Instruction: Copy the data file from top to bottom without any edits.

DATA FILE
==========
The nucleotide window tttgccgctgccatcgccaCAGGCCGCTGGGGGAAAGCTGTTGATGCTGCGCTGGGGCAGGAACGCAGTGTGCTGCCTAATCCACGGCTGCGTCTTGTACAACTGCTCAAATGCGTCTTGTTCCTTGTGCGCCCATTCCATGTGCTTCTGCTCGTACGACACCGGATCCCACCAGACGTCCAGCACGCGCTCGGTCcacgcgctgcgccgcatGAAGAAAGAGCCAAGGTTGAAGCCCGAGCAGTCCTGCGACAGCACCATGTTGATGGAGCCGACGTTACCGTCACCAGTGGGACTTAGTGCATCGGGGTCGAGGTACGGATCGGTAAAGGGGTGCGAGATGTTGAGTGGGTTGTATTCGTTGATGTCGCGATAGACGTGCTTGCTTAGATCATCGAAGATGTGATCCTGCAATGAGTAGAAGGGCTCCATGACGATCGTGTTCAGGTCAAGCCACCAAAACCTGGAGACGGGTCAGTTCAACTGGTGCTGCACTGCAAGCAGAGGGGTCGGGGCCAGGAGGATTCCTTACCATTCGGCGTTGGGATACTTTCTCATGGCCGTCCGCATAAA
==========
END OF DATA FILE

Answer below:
The nucleotide window tttgccgctgccatcgccaCAGGCCGCTGGGGGAAAGCTGTTGATGCTGCGCTGGGGCAGGAACGCAGTGTGCTGCCTAATCCACGGCTGCGTCTTGTACAACTGCTCAAATGCGTCTTGTTCCTTGTGCGCCCATTCCATGTGCTTCTGCTCGTACGACACCGGATCCCACCAGACGTCCAGCACGCGCTCGGTCcacgcgctgcgccgcatGAAGAAAGAGCCAAGGTTGAAGCCCGAGCAGTCCTGCGACAGCACCATGTTGATGGAGCCGACGTTACCGTCACCAGTGGGACTTAGTGCATCGGGGTCGAGGTACGGATCGGTAAAGGGGTGCGAGATGTTGAGTGGGTTGTATTCGTTGATGTCGCGATAGACGTGCTTGCTTAGATCATCGAAGATGTGATCCTGCAATGAGTAGAAGGGCTCCATGACGATCGTGTTCAGGTCAAGCCACCAAAACCTGGAGACGGGTCAGTTCAACTGGTGCTGCACTGCAAGCAGAGGGGTCGGGGCCAGGAGGATTCCTTACCATTCGGCGTTGGGATACTTTCTCATGGCCGTCCGCATAAA